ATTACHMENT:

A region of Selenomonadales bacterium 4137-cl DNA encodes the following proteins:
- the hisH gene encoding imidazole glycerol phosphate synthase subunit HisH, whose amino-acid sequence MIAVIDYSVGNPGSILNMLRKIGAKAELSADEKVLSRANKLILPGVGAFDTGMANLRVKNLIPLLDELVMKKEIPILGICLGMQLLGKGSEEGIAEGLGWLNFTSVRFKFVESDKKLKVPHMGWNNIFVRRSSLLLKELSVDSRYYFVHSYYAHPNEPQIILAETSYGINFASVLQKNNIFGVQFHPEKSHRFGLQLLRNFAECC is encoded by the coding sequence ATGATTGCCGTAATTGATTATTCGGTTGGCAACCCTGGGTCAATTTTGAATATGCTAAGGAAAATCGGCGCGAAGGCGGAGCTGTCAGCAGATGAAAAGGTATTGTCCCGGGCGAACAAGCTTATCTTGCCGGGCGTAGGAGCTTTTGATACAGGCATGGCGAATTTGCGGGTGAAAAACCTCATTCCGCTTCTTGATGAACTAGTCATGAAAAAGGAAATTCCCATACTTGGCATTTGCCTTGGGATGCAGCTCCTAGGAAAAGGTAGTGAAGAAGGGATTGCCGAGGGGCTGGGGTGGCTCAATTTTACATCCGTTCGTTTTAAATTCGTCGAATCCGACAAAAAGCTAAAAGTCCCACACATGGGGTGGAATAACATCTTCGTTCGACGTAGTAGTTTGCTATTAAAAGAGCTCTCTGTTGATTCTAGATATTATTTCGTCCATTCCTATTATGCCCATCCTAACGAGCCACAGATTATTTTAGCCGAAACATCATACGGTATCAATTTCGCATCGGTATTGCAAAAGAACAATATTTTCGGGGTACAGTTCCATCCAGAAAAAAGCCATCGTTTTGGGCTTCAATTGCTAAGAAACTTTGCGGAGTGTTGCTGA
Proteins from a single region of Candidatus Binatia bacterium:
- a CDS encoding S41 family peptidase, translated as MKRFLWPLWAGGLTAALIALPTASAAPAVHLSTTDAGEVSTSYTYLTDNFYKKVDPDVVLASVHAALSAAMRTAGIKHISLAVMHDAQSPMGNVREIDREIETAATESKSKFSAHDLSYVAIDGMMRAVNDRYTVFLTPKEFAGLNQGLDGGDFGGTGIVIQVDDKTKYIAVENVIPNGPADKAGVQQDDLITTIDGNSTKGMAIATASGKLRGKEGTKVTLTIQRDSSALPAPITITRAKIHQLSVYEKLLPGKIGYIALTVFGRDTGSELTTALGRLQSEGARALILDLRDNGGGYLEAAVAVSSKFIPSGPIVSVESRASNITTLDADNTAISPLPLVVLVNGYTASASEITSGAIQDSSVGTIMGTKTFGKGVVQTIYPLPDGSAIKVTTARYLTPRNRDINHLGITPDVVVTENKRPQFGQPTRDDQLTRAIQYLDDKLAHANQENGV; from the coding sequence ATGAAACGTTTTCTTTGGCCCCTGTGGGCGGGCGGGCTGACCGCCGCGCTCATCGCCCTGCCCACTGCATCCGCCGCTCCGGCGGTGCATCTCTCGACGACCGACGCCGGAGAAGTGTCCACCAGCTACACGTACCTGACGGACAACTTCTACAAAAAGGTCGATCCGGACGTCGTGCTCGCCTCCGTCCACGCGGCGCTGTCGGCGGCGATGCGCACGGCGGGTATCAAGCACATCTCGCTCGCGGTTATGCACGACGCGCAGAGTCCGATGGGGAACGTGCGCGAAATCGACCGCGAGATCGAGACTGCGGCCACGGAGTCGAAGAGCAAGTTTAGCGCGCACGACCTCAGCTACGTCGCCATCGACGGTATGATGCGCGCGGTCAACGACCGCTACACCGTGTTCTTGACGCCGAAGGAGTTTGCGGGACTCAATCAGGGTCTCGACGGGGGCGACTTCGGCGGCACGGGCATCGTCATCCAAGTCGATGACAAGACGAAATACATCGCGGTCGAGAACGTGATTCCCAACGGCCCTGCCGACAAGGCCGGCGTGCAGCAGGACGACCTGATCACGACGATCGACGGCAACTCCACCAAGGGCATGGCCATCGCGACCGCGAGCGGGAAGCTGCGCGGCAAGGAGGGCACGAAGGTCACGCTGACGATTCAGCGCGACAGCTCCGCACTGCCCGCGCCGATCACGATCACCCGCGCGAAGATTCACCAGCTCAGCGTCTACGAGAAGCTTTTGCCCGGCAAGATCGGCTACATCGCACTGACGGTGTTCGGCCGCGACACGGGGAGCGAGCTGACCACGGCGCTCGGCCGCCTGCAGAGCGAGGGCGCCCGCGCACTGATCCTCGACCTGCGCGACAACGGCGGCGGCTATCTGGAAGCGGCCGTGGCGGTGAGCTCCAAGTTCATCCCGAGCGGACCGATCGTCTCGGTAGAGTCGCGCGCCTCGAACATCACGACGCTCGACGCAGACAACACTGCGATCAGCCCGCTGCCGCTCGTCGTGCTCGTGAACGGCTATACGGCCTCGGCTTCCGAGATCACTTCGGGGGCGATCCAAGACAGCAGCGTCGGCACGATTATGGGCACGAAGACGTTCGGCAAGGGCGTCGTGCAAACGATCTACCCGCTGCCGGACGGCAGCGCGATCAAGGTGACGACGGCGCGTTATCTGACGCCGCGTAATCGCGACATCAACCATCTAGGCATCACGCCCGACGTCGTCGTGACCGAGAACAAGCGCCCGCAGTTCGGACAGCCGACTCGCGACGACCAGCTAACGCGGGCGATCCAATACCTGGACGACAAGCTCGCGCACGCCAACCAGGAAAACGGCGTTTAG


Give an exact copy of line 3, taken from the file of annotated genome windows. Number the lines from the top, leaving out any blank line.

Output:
Proteins from a single region of Candidatus Binatia bacterium: